In mathematics, the Hamburger moment problem, named after Hans Ludwig Hamburger, is formulated as follows: given a sequence { m_{n} : n = 1, 2, 3, ... }, does there exist a positive Borel measure μ on the real line such that
m
n
=
∫
−
∞
∞
x
n
d
μ
(
x
)
?
In other words, an affirmative answer to the problem means that { m_{n} : n = 0, 1, 2, ... } is the sequence of moments of some positive Borel measure μ.
The Stieltjes moment problem, Vorobyev moment problem, and the Hausdorff moment problem are similar but replace the real line by
[
0
,
+
∞
)
(Stieltjes and Vorobyev; but Vorobyev formulates the problem in the terms of matrix theory), or a bounded interval (Hausdorff).
The Hamburger moment problem is solvable (that is, {m_{n}} is a sequence of moments) if and only if the corresponding Hankel kernel on the nonnegative integers
A
=
(
m
0
m
1
m
2
⋯
m
1
m
2
m
3
⋯
m
2
m
3
m
4
⋯
⋮
⋮
⋮
⋱
)
is positive definite, i.e.,
∑
j
,
k
≥
0
m
j
+
k
c
j
c
¯
k
≥
0
for an arbitrary sequence {c_{j}}_{j ≥ 0} of complex numbers with finite support (i.e. c_{j} = 0 except for finitely many values of j).
For the "only if" part of the claims simply note that
∑
j
,
k
≥
0
m
j
+
k
c
j
c
¯
k
=
∫
−
∞
∞

∑
j
≥
0
c
j
x
j

2
d
μ
(
x
)
which is nonnegative if
μ
is nonnegative.
We sketch an argument for the converse. Let Z^{+} be the nonnegative integers and F_{0}(Z^{+}) denote the family of complex valued sequences with finite support. The positive Hankel kernel A induces a (possibly degenerate) sesquilinear product on the family of complex valued sequences with finite support. This in turn gives a Hilbert space
(
H
,
⟨
,
⟩
)
whose typical element is an equivalence class denoted by [f].
Let e_{n} be the element in F_{0}(Z^{+}) defined by e_{n}(m) = δ_{nm}. One notices that
⟨
[
e
n
+
1
]
,
[
e
m
]
⟩
=
A
m
,
n
+
1
=
m
m
+
n
+
1
=
⟨
[
e
n
]
,
[
e
m
+
1
]
⟩
.
Therefore, the "shift" operator T on
H
, with T[e_{n}] = [e_{n + 1}], is symmetric.
On the other hand, the desired expression
m
n
=
∫
−
∞
∞
x
n
d
μ
(
x
)
.
suggests that μ is the spectral measure of a selfadjoint operator. If we can find a "function model" such that the symmetric operator T is multiplication by x, then the spectral resolution of a selfadjoint extension of T proves the claim.
A function model is given by the natural isomorphism from F_{0}(Z^{+}) to the family of polynomials, in one single real variable and complex coefficients: for n ≥ 0, identify e_{n} with x^{n}. In the model, the operator T is multiplication by x and a densely defined symmetric operator. It can be shown that T always has selfadjoint extensions. Let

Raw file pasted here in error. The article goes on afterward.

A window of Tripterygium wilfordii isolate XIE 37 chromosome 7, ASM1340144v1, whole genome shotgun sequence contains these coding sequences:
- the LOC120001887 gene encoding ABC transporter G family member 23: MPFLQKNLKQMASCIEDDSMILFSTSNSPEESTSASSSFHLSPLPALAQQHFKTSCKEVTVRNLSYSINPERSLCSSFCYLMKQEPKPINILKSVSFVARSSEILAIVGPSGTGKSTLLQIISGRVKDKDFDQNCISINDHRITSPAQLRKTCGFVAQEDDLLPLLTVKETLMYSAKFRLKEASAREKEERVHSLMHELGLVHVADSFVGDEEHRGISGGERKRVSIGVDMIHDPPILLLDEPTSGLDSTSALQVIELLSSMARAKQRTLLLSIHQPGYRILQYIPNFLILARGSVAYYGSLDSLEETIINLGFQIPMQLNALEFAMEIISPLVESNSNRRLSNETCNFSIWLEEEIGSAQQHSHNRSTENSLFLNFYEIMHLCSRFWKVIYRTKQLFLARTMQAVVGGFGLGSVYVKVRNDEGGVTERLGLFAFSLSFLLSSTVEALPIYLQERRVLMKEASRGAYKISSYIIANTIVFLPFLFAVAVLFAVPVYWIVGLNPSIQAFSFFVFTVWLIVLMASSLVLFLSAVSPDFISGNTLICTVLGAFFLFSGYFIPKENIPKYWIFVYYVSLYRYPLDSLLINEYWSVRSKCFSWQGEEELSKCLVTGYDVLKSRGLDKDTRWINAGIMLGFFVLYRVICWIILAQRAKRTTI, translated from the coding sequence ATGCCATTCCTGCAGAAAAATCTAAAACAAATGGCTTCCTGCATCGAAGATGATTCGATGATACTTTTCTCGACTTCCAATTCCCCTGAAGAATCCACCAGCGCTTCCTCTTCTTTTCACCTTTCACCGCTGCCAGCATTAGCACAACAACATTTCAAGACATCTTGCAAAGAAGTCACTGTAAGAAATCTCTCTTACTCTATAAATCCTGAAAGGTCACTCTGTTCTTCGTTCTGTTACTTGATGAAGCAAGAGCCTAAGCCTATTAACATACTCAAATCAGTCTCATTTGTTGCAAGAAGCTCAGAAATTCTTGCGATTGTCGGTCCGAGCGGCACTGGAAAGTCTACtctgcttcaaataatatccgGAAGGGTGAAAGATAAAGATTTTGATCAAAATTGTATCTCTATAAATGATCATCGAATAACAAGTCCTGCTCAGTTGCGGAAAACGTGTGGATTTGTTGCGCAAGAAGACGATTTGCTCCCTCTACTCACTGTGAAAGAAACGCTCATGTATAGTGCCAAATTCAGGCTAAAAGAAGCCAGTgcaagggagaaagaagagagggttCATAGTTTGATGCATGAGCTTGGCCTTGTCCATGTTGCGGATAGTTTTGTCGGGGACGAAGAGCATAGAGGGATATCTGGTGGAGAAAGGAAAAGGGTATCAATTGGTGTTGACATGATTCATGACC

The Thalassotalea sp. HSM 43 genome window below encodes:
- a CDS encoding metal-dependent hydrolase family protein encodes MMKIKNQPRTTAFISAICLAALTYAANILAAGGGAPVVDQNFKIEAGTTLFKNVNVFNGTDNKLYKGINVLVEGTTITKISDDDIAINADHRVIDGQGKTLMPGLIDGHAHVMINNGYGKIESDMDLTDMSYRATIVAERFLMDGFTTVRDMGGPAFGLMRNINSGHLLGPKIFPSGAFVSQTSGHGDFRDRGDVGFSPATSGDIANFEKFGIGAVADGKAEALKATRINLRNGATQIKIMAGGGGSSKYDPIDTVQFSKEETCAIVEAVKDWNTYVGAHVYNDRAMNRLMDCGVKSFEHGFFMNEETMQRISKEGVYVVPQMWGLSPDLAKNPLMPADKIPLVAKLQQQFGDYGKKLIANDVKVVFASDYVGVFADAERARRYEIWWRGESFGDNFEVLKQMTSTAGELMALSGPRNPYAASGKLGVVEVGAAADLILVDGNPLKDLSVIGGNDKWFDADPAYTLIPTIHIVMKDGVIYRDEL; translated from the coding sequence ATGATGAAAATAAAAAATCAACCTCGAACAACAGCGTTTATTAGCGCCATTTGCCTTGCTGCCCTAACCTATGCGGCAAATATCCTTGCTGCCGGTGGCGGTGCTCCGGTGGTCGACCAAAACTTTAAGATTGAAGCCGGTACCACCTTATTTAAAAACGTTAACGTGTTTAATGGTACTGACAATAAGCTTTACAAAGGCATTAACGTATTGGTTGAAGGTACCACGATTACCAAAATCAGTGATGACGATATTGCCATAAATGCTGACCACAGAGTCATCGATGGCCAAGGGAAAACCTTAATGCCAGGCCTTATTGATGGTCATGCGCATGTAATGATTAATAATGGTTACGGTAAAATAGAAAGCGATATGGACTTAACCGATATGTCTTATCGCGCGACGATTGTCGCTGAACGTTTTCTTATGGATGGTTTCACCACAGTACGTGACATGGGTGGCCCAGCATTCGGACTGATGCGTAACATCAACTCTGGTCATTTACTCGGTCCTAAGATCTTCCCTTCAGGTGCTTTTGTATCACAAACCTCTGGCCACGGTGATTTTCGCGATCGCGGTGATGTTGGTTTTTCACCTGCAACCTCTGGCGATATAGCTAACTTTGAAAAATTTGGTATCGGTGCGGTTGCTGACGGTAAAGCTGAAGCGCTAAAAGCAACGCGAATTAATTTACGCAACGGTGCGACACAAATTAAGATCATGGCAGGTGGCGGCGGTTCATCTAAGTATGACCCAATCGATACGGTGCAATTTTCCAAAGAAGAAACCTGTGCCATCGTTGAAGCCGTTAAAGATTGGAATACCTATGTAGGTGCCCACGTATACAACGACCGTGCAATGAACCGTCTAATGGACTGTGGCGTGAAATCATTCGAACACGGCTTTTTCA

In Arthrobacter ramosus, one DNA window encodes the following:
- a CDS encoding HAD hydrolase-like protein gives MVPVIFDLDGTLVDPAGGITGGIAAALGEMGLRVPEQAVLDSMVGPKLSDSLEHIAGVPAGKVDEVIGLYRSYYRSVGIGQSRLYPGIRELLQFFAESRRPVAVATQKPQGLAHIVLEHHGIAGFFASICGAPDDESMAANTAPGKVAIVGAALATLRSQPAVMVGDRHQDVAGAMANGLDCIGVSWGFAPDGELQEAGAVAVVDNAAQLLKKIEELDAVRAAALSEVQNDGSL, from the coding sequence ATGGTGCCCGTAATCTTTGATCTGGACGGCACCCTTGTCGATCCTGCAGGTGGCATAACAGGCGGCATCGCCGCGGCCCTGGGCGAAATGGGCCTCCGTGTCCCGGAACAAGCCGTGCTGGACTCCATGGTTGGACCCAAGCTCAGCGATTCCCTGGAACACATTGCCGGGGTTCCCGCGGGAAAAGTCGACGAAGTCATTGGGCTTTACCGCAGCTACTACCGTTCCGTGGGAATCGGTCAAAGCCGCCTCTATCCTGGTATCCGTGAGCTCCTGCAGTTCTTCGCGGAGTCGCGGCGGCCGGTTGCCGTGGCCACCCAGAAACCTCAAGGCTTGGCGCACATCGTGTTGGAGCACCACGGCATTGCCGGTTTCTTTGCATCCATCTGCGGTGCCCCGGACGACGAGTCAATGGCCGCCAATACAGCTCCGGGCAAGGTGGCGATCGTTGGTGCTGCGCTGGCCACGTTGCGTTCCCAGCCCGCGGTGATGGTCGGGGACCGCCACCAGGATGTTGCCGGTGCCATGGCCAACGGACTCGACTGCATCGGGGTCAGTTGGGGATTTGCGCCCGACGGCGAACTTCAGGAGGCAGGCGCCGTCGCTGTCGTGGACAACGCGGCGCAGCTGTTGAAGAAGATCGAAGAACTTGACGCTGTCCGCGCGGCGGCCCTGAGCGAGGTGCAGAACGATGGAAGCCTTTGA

T
¯
be one of them and μ be its spectral measure. So
⟨
T
¯
n
[
1
]
,
[
1
]
⟩
=
∫
x
n
d
μ
(
x
)
.
On the other hand,
⟨
T
¯
n
[
1
]
,
[
1
]
⟩
=
⟨
T
n
[
e
0
]
,
[
e
0
]
⟩
=
m
n
.
The solutions form a convex set, so the problem has either infinitely many solutions or a unique solution.
Consider the (n + 1)×(n + 1) Hankel matrix
Δ
n
=
[
m
0
m
1
m
2
⋯
m
n
m
1
m
2
m
3
⋯
m
n
+
1
m
2
m
3
m
4
⋯
m
n
+
2
⋮
⋮
⋮
⋱
⋮
m
n
m
n
+
1
m
n
+
2
⋯
m
2
n
]
.
Positivity of A means that for each n, det(Δ_{n}) ≥ 0. If det(Δ_{n}) = 0, for some n, then
(
H
,
⟨
,
⟩
)
is finitedimensional and T is selfadjoint. So in this case the solution to the Hamburger moment problem is unique and μ, being the spectral measure of T, has finite support.
More generally, the solution is unique if there are constants C and D such that for all n, m_{n}≤ CD^{n}n! (Reed & Simon 1975, p. 205). This follows from the more general Carleman's condition.
There are examples where the solution is not unique.
One can see that the Hamburger moment problem is intimately related to orthogonal polynomials on the real line. The Gram–Schmidt procedure gives a basis of orthogonal polynomials in which the operator:
T
¯
has a tridiagonal Jacobi matrix representation. This in turn leads to a tridiagonal model of positive Hankel kernels.
An explicit calculation of the Cayley transform of T shows the connection with what is called the Nevanlinna class of analytic functions on the left half plane. Passing to the noncommutative setting, this motivates Krein's formula which parametrizes the extensions of partial isometries.
The cumulative distribution function and the probability density function can often be found by applying the inverse Laplace transform to the moment generating function
m
(
t
)
=
∑
n
=
0
m
n
t
n
n
!
,
provided that this function converges.